I must be a late bloomer, as unlike many Kiwis who do their big OE (overseas experience) in their teens, my first visit to England is in my 50s. I have been so delighted that England is so much more than I anticipated, and oddly more familiar too. Here’s my top five (pleasant) surprises…
1. It’s prettier than I expected.
England is a ‘green and pleasant land’, with large expansive sky and lovely light. Everywhere there’s lush greenery; nature’s bounty can be found on residential and city streets, parklands, farmland, rivers and gardens. Huge beautiful trees are prolific. In New Zealand, we give big trees names, but not here – there’s just too many.
2. The produce is great.
There’s a big push to ‘buy British’ and I say, ‘Why not?’, when British raspberries and apples are fantastic, cheeses are so good, and bacon and meat products are top class. I’ve made the most of free fruit-laden apple trees and easy-to-pick blackberries found in lanes and parks, and cooked delicious crumbles, which team so well with Cornish custard. Mmm, custard…available ready-made in supermarkets. I just love the English supermarkets – huge and good.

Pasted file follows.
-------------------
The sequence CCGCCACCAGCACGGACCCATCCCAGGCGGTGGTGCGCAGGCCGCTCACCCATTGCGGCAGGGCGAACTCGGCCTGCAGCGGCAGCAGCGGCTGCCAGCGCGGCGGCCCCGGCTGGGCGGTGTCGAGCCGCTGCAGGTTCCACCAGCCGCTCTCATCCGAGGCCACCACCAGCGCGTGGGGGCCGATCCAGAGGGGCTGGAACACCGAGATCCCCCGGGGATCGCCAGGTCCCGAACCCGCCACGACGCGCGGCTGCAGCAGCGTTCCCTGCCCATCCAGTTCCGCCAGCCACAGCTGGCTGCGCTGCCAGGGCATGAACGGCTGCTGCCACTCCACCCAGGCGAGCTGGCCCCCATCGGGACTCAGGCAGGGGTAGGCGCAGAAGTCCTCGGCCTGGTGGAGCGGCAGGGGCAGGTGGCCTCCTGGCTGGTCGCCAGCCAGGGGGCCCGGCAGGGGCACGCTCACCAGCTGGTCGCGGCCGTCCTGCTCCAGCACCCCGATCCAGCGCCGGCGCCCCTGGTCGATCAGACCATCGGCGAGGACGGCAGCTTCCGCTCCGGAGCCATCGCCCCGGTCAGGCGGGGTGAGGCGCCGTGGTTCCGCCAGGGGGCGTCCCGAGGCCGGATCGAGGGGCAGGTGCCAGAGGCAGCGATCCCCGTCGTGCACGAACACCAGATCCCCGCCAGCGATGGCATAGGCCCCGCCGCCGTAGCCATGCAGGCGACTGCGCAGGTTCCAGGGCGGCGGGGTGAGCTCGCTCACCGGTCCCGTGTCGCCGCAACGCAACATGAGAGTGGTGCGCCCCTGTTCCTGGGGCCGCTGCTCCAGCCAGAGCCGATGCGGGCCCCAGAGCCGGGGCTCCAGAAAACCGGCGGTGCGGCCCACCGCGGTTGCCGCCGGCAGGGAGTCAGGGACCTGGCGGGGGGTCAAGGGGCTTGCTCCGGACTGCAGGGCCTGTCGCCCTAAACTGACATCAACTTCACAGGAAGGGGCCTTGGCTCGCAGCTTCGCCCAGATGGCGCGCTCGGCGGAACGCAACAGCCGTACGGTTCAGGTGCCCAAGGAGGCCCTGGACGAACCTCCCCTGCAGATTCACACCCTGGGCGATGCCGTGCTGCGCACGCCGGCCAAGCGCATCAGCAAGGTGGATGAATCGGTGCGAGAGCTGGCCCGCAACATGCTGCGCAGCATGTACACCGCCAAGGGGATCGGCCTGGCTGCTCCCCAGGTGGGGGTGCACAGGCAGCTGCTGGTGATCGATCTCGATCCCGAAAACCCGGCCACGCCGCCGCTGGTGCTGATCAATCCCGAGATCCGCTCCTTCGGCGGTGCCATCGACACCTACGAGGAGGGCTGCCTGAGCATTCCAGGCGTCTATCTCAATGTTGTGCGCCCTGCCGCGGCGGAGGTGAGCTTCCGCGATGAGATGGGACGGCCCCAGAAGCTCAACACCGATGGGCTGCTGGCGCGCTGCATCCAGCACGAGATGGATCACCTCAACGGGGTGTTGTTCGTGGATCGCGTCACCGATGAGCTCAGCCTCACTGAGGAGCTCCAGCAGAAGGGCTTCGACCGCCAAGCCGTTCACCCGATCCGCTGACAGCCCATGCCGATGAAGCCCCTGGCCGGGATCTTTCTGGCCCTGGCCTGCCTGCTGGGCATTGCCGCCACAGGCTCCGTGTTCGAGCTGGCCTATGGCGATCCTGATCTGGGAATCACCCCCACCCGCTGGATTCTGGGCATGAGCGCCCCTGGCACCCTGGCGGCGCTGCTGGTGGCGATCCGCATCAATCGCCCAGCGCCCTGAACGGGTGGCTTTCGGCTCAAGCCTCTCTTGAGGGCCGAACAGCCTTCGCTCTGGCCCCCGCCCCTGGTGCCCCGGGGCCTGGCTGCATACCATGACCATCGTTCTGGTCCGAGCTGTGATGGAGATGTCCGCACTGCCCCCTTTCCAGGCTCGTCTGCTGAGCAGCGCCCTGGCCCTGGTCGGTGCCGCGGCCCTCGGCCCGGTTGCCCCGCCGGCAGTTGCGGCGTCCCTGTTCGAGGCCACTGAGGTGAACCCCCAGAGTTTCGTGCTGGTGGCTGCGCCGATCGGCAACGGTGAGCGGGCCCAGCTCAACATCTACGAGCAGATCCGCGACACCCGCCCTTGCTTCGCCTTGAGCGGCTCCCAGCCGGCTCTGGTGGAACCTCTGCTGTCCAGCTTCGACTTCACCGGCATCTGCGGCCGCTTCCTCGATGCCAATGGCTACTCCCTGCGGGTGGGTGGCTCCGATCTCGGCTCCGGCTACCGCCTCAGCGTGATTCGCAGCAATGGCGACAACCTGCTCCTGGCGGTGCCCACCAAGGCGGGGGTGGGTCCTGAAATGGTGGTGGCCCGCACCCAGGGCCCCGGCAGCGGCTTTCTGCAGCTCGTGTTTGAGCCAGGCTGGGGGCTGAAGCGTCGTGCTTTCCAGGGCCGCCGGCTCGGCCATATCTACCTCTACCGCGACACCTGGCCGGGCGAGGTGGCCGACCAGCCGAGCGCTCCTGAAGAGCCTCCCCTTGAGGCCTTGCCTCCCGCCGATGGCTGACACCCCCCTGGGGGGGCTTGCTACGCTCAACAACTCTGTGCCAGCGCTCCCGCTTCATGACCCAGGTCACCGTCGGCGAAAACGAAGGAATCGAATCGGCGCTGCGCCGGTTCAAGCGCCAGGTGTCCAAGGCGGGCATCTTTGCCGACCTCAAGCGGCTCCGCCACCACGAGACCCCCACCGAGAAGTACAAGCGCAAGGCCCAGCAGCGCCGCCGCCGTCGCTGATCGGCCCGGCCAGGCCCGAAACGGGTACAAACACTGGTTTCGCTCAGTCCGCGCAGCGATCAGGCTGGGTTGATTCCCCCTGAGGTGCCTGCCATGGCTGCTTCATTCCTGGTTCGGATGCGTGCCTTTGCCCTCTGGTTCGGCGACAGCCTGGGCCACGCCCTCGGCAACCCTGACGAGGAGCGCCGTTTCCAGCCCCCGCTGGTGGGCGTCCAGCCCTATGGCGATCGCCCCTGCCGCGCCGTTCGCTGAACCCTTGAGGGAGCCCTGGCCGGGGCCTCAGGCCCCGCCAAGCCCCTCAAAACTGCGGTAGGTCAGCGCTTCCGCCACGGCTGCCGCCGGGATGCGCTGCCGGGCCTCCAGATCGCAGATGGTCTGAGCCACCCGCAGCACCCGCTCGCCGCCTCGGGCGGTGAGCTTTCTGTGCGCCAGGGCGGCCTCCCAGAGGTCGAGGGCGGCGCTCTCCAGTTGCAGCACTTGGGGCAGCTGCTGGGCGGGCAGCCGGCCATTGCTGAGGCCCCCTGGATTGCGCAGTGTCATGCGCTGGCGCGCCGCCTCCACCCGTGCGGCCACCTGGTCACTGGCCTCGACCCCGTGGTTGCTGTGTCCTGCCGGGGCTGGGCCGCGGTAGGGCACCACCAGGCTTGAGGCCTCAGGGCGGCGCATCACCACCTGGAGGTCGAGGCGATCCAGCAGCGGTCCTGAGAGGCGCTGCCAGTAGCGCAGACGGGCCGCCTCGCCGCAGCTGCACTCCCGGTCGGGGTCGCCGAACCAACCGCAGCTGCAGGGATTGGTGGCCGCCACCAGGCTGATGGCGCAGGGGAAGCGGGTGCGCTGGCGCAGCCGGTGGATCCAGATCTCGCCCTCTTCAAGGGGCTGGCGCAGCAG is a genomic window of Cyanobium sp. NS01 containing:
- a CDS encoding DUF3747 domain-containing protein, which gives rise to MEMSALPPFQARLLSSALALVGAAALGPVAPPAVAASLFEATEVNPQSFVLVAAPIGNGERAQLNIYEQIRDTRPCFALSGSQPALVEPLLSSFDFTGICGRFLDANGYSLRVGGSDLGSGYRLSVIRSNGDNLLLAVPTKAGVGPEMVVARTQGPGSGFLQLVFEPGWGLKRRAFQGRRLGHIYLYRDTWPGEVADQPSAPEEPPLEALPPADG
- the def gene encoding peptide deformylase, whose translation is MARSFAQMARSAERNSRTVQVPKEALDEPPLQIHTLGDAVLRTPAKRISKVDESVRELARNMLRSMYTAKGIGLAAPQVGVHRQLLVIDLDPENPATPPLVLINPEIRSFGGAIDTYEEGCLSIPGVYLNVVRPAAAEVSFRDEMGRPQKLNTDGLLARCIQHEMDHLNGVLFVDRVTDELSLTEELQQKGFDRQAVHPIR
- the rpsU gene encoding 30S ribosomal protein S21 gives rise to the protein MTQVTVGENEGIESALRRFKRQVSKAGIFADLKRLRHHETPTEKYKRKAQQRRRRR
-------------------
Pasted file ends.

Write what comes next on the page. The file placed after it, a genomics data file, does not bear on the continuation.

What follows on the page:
3. I didn’t realise my Kiwi upbringing was so rooted in English culture until I got to England.
This has shown itself in my frequent need for a ‘nice cuppa tea’, to getting a kick out of being on the London streets and locations that were on my childhood Monopoly board. Going into a Marks & Sparks, Harrods and Sainsbury’s for the first time were all a thrill, as I’ve always known of these brands but never been in the real thing (I don’t count M&S’s Asian satellite stores).
4. Wandering the suburbs is great fun.
I love the very different architecture; charming cottages, big mansions and great swathes of Victorian and Edwardian multi-storey, multi-home buildings, so different from NZ’s usual standalone single houses. The people in each suburb are unique too. In parts of Barnet in London, the conversations in African, Greek or Polish is the norm. In Kensington, all the women look identical—slim with long, straight blonde hair. East London is full of street art and in Warwick many locals were keen to stop and chat and share snippets of the history of the town of which they were so obviously proud.
5. England is full of world-class galleries and museums and many are free entry.
The buildings alone are glorious in their own right, but it’s thrilling to have hundreds of masterpieces available to view. Strangely, some were familiar because of books, documentaries and a couple of year’s study of art history. The National Gallery is teaming with paintings by Renoir, Klimpt, Botticelli, Turner, Constable…it was awe-inspiring to stand before a da Vinci painted in 1491 and I surprised myself by being moved to tears looking at Cezanne’s The Bathers.